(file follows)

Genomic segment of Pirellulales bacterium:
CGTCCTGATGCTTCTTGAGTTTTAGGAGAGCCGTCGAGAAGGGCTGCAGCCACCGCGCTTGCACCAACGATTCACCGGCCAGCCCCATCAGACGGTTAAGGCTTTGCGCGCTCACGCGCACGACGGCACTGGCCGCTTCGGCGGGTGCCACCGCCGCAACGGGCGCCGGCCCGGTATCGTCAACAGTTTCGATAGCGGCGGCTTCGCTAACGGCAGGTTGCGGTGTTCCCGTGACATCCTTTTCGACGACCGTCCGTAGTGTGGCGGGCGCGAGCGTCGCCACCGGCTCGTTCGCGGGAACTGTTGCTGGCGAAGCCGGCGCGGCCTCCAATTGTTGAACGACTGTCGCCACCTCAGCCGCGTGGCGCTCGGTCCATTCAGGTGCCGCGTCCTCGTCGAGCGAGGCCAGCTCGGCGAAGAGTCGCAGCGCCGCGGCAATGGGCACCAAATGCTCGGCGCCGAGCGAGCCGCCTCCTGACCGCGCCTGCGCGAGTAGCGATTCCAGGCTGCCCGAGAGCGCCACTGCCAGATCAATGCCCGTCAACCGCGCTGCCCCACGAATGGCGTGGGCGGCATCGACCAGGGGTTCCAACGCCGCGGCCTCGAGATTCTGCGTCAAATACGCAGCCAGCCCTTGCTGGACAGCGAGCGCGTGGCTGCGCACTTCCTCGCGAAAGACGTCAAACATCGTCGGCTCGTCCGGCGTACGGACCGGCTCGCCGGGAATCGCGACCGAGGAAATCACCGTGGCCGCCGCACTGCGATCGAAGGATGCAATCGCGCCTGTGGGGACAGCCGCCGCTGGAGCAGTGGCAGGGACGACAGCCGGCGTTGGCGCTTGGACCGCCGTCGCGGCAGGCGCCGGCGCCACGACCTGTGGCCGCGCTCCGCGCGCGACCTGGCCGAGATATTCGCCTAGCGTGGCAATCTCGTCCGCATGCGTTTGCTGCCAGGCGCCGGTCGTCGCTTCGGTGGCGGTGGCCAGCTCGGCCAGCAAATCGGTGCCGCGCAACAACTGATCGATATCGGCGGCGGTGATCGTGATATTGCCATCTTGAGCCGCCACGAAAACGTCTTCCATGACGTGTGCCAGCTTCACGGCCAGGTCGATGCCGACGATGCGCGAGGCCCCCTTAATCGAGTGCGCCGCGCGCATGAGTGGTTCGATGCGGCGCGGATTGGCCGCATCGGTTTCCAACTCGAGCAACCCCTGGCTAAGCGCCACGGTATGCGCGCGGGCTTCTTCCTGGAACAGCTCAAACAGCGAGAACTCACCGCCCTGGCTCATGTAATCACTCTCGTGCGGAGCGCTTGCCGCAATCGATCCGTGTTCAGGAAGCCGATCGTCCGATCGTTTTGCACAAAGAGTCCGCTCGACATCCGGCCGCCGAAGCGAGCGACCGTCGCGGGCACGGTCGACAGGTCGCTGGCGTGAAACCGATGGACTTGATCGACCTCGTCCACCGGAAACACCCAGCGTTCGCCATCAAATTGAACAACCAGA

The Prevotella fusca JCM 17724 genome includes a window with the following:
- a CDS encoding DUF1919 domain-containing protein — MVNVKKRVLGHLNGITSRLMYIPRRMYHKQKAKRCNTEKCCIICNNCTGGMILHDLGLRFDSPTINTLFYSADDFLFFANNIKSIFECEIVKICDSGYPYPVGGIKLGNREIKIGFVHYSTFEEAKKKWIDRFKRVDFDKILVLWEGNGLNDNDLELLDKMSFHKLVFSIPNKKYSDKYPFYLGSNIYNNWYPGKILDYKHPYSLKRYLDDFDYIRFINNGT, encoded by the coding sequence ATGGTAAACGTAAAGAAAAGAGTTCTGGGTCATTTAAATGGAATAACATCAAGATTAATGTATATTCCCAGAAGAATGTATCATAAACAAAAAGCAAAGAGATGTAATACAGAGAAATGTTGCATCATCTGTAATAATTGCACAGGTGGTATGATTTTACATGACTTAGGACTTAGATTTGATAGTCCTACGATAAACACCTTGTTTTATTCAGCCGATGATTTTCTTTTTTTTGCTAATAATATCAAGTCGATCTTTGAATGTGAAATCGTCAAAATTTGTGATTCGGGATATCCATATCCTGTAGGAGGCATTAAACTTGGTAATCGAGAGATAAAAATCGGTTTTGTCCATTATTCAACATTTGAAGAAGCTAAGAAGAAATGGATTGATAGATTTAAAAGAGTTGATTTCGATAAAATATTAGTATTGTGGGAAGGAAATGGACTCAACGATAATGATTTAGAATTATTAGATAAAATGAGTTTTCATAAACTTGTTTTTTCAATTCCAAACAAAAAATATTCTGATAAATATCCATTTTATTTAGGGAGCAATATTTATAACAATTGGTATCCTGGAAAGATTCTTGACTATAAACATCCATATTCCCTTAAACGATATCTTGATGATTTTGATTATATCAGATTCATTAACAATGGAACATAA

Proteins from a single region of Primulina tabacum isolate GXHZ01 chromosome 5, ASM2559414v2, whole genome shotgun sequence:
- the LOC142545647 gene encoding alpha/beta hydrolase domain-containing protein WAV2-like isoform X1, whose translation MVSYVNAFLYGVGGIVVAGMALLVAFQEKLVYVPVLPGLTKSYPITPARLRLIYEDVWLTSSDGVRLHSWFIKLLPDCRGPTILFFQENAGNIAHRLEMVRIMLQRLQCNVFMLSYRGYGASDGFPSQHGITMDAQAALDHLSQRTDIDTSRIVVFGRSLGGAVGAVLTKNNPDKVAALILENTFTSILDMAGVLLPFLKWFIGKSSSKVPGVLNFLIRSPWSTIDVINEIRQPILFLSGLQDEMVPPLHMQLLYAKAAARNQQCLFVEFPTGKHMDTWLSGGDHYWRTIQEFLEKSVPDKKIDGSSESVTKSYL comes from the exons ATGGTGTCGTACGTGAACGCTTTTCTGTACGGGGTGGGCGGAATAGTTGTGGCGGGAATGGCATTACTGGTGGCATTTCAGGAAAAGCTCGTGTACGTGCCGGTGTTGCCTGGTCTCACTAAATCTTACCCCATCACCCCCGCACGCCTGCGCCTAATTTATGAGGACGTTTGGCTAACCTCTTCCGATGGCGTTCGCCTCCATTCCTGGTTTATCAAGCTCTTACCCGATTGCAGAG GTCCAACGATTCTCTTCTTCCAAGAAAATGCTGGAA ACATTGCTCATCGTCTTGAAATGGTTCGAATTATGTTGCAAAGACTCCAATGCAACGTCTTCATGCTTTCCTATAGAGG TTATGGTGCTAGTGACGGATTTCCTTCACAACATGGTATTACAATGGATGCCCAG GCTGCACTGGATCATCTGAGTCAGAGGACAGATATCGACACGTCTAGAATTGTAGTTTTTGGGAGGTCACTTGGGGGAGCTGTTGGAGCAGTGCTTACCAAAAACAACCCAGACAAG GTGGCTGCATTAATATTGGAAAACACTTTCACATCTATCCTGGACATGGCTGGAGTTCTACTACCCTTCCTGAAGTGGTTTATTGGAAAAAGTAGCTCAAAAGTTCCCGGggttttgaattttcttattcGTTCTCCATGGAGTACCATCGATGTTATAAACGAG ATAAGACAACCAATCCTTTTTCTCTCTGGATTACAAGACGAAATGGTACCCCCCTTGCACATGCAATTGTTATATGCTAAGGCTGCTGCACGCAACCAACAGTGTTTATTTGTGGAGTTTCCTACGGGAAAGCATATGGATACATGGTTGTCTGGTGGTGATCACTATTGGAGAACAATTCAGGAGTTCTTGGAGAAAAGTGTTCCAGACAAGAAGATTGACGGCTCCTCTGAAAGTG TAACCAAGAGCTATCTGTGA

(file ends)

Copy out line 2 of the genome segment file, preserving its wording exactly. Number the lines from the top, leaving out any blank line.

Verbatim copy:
CGTCCTGATGCTTCTTGAGTTTTAGGAGAGCCGTCGAGAAGGGCTGCAGCCACCGCGCTTGCACCAACGATTCACCGGCCAGCCCCATCAGACGGTTAAGGCTTTGCGCGCTCACGCGCACGACGGCACTGGCCGCTTCGGCGGGTGCCACCGCCGCAACGGGCGCCGGCCCGGTATCGTCAACAGTTTCGATAGCGGCGGCTTCGCTAACGGCAGGTTGCGGTGTTCCCGTGACATCCTTTTCGACGACCGTCCGTAGTGTGGCGGGCGCGAGCGTCGCCACCGGCTCGTTCGCGGGAACTGTTGCTGGCGAAGCCGGCGCGGCCTCCAATTGTTGAACGACTGTCGCCACCTCAGCCGCGTGGCGCTCGGTCCATTCAGGTGCCGCGTCCTCGTCGAGCGAGGCCAGCTCGGCGAAGAGTCGCAGCGCCGCGGCAATGGGCACCAAATGCTCGGCGCCGAGCGAGCCGCCTCCTGACCGCGCCTGCGCGAGTAGCGATTCCAGGCTGCCCGAGAGCGCCACTGCCAGATCAATGCCCGTCAACCGCGCTGCCCCACGAATGGCGTGGGCGGCATCGACCAGGGGTTCCAACGCCGCGGCCTCGAGATTCTGCGTCAAATACGCAGCCAGCCCTTGCTGGACAGCGAGCGCGTGGCTGCGCACTTCCTCGCGAAAGACGTCAAACATCGTCGGCTCGTCCGGCGTACGGACCGGCTCGCCGGGAATCGCGACCGAGGAAATCACCGTGGCCGCCGCACTGCGATCGAAGGATGCAATCGCGCCTGTGGGGACAGCCGCCGCTGGAGCAGTGGCAGGGACGACAGCCGGCGTTGGCGCTTGGACCGCCGTCGCGGCAGGCGCCGGCGCCACGACCTGTGGCCGCGCTCCGCGCGCGACCTGGCCGAGATATTCGCCTAGCGTGGCAATCTCGTCCGCATGCGTTTGCTGCCAGGCGCCGGTCGTCGCTTCGGTGGCGGTGGCCAGCTCGGCCAGCAAATCGGTGCCGCGCAACAACTGATCGATATCGGCGGCGGTGATCGTGATATTGCCATCTTGAGCCGCCACGAAAACGTCTTCCATGACGTGTGCCAGCTTCACGGCCAGGTCGATGCCGACGATGCGCGAGGCCCCCTTAATCGAGTGCGCCGCGCGCATGAGTGGTTCGATGCGGCGCGGATTGGCCGCATCGGTTTCCAACTCGAGCAACCCCTGGCTAAGCGCCACGGTATGCGCGCGGGCTTCTTCCTGGAACAGCTCAAACAGCGAGAACTCACCGCCCTGGCTCATGTAATCACTCTCGTGCGGAGCGCTTGCCGCAATCGATCCGTGTTCAGGAAGCCGATCGTCCGATCGTTTTGCACAAAGAGTCCGCTCGACATCCGGCCGCCGAAGCGAGCGACCGTCGCGGGCACGGTCGACAGGTCGCTGGCGTGAAACCGATGGACTTGATCGACCTCGTCCACCGGAAACACCCAGCGTTCGCCATCAAATTGAACAACCAGA